This approach applies to all areas equally: speaking at the annual meeting of the National Rifle Association (NRA), Trump decided he would delight those in attendance by announcing that the United States would be withdrawing from the Arms Trade Treaty (ATT) because “we will never allow foreign bureaucrats to trample on your Second Amendment freedom.” The pathos is rather ironic, since the ATT has been consistently criticized precisely for lacking specific control measures, not to mention the fact that using the ATT to prohibit the sale of arms to Americans would only be possible if individual American citizens had been charged with genocide or if the UN Security Council imposed personal sanctions.

In late January 2020, the U.S. Administration, in its search for “bad deals,” turned its eagle eye to Barack Obama’s prohibition on the use of landmines [2] and lifted it. The pressing military urgency of this decision is fairly dubious, and it prompted predictable criticism from arms control proponents.

On the other hand, we should not think that the President of the United States does not know what he is doing or is acting out of constitutional dislike for the existing world order. It is just that his target audience and voter base are not experts in arms control or international law. Rather, they are regular people who frequently have no idea about the substance and practical purpose of specific treaties yet are indignant over any infringement upon the national prestige or, even worse, attempts to disarm their homeland.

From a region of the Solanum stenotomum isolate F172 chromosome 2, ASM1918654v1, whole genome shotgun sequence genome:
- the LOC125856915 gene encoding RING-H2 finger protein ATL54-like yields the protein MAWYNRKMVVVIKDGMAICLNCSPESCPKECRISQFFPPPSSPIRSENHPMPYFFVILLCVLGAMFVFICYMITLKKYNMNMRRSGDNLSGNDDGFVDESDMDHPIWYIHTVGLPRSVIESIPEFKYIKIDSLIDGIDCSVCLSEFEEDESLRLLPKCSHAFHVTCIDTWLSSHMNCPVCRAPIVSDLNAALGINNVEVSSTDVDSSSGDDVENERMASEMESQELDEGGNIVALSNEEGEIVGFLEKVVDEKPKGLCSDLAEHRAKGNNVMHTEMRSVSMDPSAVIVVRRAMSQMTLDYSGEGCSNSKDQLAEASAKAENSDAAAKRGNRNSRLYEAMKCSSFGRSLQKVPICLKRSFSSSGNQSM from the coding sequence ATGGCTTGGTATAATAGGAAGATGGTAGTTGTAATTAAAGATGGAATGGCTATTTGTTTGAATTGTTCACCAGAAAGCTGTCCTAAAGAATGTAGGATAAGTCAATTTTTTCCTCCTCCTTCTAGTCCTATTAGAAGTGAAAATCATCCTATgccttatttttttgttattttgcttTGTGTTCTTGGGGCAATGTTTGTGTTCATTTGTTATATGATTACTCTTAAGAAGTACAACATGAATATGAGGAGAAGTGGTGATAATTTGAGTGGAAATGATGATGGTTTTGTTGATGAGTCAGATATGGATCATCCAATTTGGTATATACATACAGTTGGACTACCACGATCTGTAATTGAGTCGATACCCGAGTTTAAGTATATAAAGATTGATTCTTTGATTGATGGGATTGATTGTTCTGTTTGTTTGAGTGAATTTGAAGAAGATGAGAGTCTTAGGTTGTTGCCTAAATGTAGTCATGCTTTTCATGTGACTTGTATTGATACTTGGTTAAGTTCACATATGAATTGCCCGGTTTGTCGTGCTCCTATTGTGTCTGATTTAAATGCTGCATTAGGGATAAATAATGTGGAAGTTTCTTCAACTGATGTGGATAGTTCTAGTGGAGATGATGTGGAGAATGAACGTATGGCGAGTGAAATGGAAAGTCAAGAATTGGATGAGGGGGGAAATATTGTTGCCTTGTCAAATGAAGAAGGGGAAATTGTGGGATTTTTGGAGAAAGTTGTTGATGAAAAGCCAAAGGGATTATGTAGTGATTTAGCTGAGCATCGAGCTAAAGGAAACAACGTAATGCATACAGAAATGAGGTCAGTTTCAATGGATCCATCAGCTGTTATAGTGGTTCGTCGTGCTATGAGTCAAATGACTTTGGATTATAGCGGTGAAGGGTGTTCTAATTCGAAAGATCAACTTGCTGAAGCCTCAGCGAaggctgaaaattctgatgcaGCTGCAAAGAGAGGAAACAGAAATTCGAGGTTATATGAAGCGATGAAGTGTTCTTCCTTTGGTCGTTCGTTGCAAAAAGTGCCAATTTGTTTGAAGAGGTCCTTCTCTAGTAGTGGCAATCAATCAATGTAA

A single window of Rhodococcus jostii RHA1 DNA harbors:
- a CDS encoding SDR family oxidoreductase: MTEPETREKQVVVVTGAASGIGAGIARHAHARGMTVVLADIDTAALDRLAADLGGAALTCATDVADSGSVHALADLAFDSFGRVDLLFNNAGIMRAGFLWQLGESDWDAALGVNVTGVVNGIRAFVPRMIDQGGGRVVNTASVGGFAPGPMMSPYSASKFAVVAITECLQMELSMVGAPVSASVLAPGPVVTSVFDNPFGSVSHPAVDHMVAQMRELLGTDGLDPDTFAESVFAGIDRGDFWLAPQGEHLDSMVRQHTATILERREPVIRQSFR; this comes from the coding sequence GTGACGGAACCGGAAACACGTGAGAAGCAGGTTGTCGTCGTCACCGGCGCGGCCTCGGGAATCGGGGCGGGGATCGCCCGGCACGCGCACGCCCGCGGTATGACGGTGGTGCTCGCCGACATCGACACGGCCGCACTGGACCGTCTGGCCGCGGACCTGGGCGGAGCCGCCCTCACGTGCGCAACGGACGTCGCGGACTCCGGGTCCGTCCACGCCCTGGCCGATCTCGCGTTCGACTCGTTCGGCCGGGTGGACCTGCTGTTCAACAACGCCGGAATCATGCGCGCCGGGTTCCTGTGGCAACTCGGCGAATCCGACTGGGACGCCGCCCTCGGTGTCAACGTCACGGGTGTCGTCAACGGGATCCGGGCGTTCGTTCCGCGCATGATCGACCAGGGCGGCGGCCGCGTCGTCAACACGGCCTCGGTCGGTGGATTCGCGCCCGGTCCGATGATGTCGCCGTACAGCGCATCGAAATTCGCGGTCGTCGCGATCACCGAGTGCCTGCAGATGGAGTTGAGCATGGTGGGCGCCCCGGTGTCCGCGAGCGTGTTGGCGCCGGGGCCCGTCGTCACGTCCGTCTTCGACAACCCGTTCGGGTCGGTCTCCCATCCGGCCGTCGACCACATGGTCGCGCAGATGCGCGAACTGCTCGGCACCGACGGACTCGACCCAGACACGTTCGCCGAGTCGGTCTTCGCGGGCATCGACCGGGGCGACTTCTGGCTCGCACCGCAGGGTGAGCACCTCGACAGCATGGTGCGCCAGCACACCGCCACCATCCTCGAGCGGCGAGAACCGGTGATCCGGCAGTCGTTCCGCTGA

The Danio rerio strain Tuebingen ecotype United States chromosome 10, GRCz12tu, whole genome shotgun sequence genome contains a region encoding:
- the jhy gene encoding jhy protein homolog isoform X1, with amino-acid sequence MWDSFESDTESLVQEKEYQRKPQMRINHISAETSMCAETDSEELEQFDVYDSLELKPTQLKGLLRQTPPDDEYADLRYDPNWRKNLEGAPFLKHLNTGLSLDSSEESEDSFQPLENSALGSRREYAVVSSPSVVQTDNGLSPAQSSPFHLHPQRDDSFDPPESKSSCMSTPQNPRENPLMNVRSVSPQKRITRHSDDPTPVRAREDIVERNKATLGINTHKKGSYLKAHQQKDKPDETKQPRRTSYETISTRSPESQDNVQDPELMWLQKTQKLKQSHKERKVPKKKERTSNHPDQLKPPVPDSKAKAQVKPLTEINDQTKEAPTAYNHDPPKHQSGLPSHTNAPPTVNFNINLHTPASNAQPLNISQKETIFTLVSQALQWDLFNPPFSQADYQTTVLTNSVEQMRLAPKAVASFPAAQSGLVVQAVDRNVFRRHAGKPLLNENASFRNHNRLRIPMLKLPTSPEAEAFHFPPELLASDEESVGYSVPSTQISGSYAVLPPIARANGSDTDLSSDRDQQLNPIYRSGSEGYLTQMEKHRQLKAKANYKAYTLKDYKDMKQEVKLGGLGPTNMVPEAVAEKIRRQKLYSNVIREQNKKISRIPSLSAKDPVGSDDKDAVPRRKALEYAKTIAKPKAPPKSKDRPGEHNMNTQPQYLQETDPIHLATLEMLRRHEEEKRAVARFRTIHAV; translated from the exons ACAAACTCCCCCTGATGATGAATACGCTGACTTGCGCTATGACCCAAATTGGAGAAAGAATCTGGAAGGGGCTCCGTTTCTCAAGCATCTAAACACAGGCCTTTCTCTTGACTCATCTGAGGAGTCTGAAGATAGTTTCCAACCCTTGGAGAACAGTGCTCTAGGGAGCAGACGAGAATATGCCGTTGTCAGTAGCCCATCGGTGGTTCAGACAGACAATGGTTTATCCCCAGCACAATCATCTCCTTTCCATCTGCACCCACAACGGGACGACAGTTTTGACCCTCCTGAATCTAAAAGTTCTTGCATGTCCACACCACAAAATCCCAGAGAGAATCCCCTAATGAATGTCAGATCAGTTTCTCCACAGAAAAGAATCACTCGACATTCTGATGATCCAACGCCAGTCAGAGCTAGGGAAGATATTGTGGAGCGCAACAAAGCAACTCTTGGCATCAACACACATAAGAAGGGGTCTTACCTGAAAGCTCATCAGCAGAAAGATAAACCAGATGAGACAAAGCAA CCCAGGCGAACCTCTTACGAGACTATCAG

It should also be acknowledged that measures similar to those undertaken by the United States would gain widespread approbation among the Russian public, which is also quite sensitive to official international commitments. Examples are easy to find. For example, among all the proposed constitutional amendments, the suggestion to enshrine the “primacy of Russian domestic law over international law” gained the widest approval. Patriotic circles traditionally consider the current primacy of international law an important and grave infringement. In fact, nothing would change in practice: international treaties affecting Russian legislation and, in general, all international treaties of even the smallest importance must be ratified by parliament, i.e. they must be voted for as a Russian law. The President of the Russian Federation, unlike his American counterpart, cannot even simply prolong New START without parliamentary approval.

Dmitry Stefanovich, Malcolm Chalmers:
Is This the End of Nuclear Arms Control?

The Patient is Stable, but the Prognosis Is Not Good

Unfortunately, we may never see the much-anticipated signing of the deal by the President of the United States (while the Russian authorities have repeatedly announced they are categorically in favour of prolonging the Treaty). Thus far, it does not look like Trump has any intention of damaging his rating in the election year by extending Obama’s “bad deal,” especially given the persistent anti-Russian agenda of the U.S. media. Additionally, Trump appears to sincerely believe that if he manages to stay in the White House for another term, he will be able to conclude a wonderful “big deal” that would ideally include China as well. Unfortunately, it is difficult to share his optimism, since even the traditional bilateral START-IV will be difficult to negotiate from scratch.